Used Acoustic Guitars
Martin, C.F.: USED D-28S(Item ID: USED D-28S Serial#: 291554)
As of 2016, Martin had produced its iconic dreadnought body for over 100 years. At the outset, however, Martin did not make dreadnoughts under their own brand. Instead, the dreadnought was initially built exclusively for the Oliver Ditson Company, beginning with the model 222, which, based on recent extrapolation on the part of Martin’s archivists, was likely a fan-braced 12-fret body. Following the sale of the Diston Company in 1931, Martin was able to officially introduce the dreadnought body into their own line. Just two years prior, Martin had introduced the “OM” or Orchestra Model option, whereby any model could be ordered with a neck that was 14-frets clear of the body. As history tells us, this was a very good move, in that 14-fret models became immensely popular and would soon dominate Martin’s production. Yet, despite less demand in the marketplace, the 12-fret version of the dreadnought endured, perhaps due to its enhanced resonating chamber (i.e., bigger body) and the wider fingerboard. Interestingly, Martin still regards the 12-fret body as “Standard,” which is indicated by the “S” designation applied to 12-fret models, such as this D-28S.
Martin introduced the D-28S in 1954, producing just one example in that year. Production remained quite low for the first few years with only fourteen made in the first decade. However, demand began to pick up soon thereafter, such that Martin had made 574 examples by the beginning of 1971 when this guitar was made. 1971 would also prove to be the year of peak production for this model with 251 made that year. All in all, Martin would make a total of 1791 D-28S’s before the model was discontinued in 1994 (two were made that year). Thus, relative to the production numbers of other dreadnoughts, the D-28S is fairly uncommon, to the point of being considered rare.
The relative scarcity of the model aside, this single-owner D-28S is in very good condition for its age and is a lovely guitar! It does show some signs of age and use: the back has some scratches (nothing deep or through the finish); there are several errant dings, light scuffs, and dents; and there are a few points of finish crazing/checking adjacent to the fingerboard tongue. We also note some light scuffs and scratches surrounding the bridge which likely point to the bridge having been removed at some point in the past. Like any instrument we sell, this guitar was thoroughly evaluated prior to being accepted for sale and then put into best condition. Upon its arrival, we noted that the guitar did need a couple minor repairs. As is typical of Martins of this era, the pickguard had curled up and was distorted beyond the point of being salvageable. Fortunately, there were no top cracks associated with this, so all that was required was to seal the exposed wood below the original pickguard and then apply an oversized Martin pickguard. The guitar was also missing its heel cap, which we replaced. The only other repair of note was to address a crack in the bridge between the bridge pin holes. On a final note, the neck angle of this guitar is borderline, and it would probably benefit from a neck re-set in the near future. Even so, we have optimized the setup as-is to 7/64” for the low E at the 12th fret and 5/64” for the high E—incidentally, the frets are in excellent condition with plenty of material, though they did need a light leveling, re-crowning, and polishing. This D-28S is otherwise free of cracks or any other structural issues.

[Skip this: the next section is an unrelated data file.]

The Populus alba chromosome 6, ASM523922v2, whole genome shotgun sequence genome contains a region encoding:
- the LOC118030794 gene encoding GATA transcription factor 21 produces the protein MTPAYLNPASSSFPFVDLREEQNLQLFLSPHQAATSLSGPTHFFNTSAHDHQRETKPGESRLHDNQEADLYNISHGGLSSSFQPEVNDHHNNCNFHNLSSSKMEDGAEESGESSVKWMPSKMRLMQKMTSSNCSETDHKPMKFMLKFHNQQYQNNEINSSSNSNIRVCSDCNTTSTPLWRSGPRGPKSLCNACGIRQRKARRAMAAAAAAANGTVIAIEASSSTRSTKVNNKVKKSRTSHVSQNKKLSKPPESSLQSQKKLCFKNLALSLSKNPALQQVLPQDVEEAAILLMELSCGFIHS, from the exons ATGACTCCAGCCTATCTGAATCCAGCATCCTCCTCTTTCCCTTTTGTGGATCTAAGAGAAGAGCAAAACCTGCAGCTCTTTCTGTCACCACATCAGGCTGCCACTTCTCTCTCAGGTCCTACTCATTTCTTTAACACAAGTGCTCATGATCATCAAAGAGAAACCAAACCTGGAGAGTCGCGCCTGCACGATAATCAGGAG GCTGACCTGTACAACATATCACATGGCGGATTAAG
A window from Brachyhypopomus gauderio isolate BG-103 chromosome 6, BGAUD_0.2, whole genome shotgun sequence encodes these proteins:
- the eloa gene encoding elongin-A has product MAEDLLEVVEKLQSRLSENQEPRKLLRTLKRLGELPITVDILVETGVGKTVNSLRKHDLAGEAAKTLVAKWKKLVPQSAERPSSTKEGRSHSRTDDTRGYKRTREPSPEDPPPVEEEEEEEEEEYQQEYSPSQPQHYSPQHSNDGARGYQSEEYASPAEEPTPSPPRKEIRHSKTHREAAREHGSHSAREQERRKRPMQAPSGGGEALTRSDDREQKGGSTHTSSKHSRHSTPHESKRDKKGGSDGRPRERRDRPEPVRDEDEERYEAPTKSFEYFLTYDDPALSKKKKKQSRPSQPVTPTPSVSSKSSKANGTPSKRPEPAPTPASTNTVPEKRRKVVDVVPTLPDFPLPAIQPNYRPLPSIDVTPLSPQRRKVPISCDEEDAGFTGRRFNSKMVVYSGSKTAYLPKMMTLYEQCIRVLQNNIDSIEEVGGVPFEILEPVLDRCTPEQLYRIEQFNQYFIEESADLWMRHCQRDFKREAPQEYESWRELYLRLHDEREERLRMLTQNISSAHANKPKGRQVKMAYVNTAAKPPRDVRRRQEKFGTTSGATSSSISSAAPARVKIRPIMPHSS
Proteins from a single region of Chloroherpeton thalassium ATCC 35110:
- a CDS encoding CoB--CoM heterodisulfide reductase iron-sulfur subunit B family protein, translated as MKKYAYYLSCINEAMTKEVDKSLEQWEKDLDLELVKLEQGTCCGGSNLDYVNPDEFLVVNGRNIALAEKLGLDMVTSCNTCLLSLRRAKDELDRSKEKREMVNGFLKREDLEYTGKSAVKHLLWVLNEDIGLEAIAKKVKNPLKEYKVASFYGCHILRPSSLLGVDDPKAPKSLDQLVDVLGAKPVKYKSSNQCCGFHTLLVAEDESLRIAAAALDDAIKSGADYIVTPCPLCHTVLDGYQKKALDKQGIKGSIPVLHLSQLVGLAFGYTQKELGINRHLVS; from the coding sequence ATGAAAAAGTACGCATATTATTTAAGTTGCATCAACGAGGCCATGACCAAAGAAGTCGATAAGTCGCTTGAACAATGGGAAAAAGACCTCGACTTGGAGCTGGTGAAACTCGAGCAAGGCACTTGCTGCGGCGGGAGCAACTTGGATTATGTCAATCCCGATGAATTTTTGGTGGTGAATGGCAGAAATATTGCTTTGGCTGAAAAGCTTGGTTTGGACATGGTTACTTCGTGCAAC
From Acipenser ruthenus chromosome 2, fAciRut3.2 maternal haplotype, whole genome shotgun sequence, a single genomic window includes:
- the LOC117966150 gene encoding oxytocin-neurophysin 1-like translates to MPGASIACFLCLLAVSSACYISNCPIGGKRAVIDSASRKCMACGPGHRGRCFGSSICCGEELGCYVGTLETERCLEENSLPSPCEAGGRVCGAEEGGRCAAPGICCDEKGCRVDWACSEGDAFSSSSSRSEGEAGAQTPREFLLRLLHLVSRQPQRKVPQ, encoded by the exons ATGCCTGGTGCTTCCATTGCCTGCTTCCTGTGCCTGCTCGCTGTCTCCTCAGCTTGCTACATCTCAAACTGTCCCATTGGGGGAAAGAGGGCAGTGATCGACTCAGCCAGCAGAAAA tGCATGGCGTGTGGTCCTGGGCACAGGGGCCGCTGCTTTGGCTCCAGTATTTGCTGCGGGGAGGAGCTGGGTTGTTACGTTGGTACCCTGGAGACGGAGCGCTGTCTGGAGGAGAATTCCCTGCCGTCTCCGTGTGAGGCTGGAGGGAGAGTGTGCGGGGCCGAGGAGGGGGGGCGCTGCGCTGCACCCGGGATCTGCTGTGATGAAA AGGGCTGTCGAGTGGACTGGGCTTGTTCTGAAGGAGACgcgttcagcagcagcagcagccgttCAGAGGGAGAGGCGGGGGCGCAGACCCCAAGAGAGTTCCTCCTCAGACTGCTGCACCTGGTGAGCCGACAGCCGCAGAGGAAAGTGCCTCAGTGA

Condition aside, this is a great sounding guitar! As is true of 12-fret guitars in general, the additional cubic displacement of the body and the increased surface area of the top translates to a touch more horsepower and depth of tone. Moreover, in order to preserve the scale, the bridge is moved back relative to the soundhole such that it is more centrally placed on the sounboard, which translates to more efficient transfer of string energy. As a result, 12-fret guitars tend to have an inherent openness, powerful presence, and an easy response, not to mention innate warmth. This D-28S is no exception, having all the wonderful earthy voicing and power that one would expect from a Martin.
• Solid Sitka spruce top
• Solid Indian rosewood back and sides
• Mahogany neck with slotted headstock
• Ebony fingerboard and bridge
• Checkered back strip
• 25 ˝” scale
• 1 7/8” nut width
• Bone saddle
• Original individual chrome Grover tuners
• Original thermoplastic Martin case (used)
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